#3: Very rarely will an editor tell you to change something so profound that it will make or break your story. Most often, an editor’s comments are related to mechanics: pacing, structure, timing, dialogue tags, grammar, characterization. In other words, the editor generally addresses the “hows” not the “whats”–how you’re getting your point across, not what the point actually is. Also, remember that the responsibility for your success or failure ultimately rests with you, because you decide which of the editor’s notes to incorporate and how. I can’t think of a single instance in which having an editor has cost someone success. But I can think of several instances in which not having an editor has done so.
#4: If your editor tells you your story sucks eggs, then the reality is that she is the one who sucks. Any editor worth her salt tells you exactly which aspects of your story are working and which are not and why. Most editors want what you want. They want your story to be the next Great International Novel. They want to be the one who helped you hone your story to the white-hot brilliance it is capable of. The editor is your friend. Say it with me now…
#5: You are a writer. The world is your window of opportunity. Your whole life is the window of opportunity. There is no great ship that is going to sail without you if you don’t get your story out there in the next two months. Okay, yes, the vampire ship has already sailed. But everything else is pretty much up for grabs. And if by some strange happenstance you do manage to miss some critical moment of pop-culture glory, there is always another idea waiting right around the corner for you to seize it. You’ll just have to take my word for it that making the time for a thorough edit will actually save you time in the long run by greasing wheels you didn’t even know needed grease.
#6: Let’s turn this question around. What if every agent you submit to rejects your manuscript, despite your original voice, intriguing premise, and engaging characters, just because your writing is not of high enough quality? A good edit would have polished those rough edges, making your manuscript irresistible to every agent you sent it to. Can you really risk sending the story without a thorough edit?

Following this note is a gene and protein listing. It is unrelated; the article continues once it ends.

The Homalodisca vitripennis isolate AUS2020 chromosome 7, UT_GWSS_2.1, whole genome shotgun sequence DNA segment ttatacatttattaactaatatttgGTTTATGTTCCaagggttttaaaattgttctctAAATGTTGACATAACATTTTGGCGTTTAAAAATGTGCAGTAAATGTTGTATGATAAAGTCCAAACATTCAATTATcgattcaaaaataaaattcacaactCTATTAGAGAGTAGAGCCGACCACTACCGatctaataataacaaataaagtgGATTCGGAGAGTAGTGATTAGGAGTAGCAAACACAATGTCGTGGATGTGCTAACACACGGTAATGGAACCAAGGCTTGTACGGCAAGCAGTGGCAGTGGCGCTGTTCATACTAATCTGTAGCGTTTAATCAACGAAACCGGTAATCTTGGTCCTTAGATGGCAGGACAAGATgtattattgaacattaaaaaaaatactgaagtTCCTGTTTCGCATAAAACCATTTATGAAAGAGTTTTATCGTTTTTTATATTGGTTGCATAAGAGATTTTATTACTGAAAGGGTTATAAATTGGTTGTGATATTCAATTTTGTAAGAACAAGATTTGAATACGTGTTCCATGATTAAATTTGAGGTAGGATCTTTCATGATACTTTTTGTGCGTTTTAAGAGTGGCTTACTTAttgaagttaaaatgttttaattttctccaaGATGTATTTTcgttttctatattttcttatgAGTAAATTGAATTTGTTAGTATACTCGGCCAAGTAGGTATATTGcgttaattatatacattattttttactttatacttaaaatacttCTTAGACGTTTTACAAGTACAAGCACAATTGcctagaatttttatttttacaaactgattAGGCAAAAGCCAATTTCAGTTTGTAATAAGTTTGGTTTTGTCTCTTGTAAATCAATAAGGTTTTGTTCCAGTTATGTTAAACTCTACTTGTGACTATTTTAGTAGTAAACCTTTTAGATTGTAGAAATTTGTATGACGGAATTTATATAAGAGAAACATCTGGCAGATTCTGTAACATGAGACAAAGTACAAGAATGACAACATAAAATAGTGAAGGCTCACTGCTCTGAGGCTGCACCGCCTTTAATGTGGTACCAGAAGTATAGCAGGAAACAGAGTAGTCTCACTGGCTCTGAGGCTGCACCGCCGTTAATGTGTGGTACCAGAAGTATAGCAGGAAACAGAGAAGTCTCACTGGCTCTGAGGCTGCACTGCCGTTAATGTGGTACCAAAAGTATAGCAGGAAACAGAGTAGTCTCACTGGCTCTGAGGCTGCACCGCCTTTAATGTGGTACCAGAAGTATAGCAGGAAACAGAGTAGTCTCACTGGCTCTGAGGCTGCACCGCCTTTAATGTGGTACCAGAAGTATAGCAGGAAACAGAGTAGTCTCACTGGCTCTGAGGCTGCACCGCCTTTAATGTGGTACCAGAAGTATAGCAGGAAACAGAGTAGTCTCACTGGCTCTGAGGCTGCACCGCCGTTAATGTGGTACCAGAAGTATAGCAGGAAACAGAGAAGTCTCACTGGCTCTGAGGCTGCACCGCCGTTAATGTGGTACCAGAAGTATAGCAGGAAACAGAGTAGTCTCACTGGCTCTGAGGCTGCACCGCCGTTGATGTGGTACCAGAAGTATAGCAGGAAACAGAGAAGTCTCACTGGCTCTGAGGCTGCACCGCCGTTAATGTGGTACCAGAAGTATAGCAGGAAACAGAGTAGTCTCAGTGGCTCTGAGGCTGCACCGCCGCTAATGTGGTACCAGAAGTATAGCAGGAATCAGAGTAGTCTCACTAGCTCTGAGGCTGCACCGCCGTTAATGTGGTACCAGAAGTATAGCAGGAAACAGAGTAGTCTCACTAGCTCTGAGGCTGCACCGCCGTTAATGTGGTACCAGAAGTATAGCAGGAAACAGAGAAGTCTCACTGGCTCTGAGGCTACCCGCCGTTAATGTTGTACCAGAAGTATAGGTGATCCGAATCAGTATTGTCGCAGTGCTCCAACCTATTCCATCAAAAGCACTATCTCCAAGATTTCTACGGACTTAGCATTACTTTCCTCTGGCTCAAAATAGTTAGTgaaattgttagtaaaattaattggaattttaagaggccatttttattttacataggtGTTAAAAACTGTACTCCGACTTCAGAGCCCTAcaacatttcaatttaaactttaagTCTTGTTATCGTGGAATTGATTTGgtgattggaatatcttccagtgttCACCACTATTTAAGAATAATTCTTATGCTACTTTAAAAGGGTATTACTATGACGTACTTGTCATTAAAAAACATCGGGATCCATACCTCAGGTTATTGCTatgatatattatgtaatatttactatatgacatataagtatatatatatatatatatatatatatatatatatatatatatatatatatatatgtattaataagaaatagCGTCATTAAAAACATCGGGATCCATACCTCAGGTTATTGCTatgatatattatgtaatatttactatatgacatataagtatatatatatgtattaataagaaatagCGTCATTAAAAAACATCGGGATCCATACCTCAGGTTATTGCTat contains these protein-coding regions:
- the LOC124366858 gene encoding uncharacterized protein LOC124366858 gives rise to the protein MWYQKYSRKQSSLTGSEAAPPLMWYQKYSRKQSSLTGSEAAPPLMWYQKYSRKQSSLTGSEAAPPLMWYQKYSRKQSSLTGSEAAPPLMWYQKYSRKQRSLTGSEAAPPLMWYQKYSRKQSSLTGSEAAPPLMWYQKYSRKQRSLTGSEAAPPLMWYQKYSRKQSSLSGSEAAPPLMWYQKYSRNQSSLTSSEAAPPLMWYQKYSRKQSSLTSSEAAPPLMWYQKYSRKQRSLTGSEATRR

#7: This entire discussion is predicated on the idea that you have already edited the hell out of your manuscript. But there comes a point when you’re skipping over entire paragraphs, because you’ve read them so often that you literally cannot see the trees that make up the forest anymore. You can mitigate this a little bit by setting your manuscript aside for a few months and writing something else before attempting to edit. You can also try printing out your story or putting it in a different font to trick your mind into thinking it’s reading something new. But none of this provides the pure magic of a fresh, outside perspective. It may be different than yours. This is the point.
Hopefully, I’ve convinced you that an external editor is not only a necessity but also a desirable commodity. And it’s only more important if you’re considering going the self-publishing route. Good structure, tight prose, characterizations that sizzle, all of these can make your novel stand out from the crowd. And a good editor (or series of editors) can help you take your story from passable to popping off the shelf.
If you’re still not convinced, take a look at the following posts about the importance of editing (one from an agent, one from a published author, and one from an honest-to-god editor):
Okay, now that you’re really convinced that your beloved manuscript needs editing, I think it’s time to delve into the different types of editing. Which means…drum roll please…another series! We’ll start off next week with a post about Revision.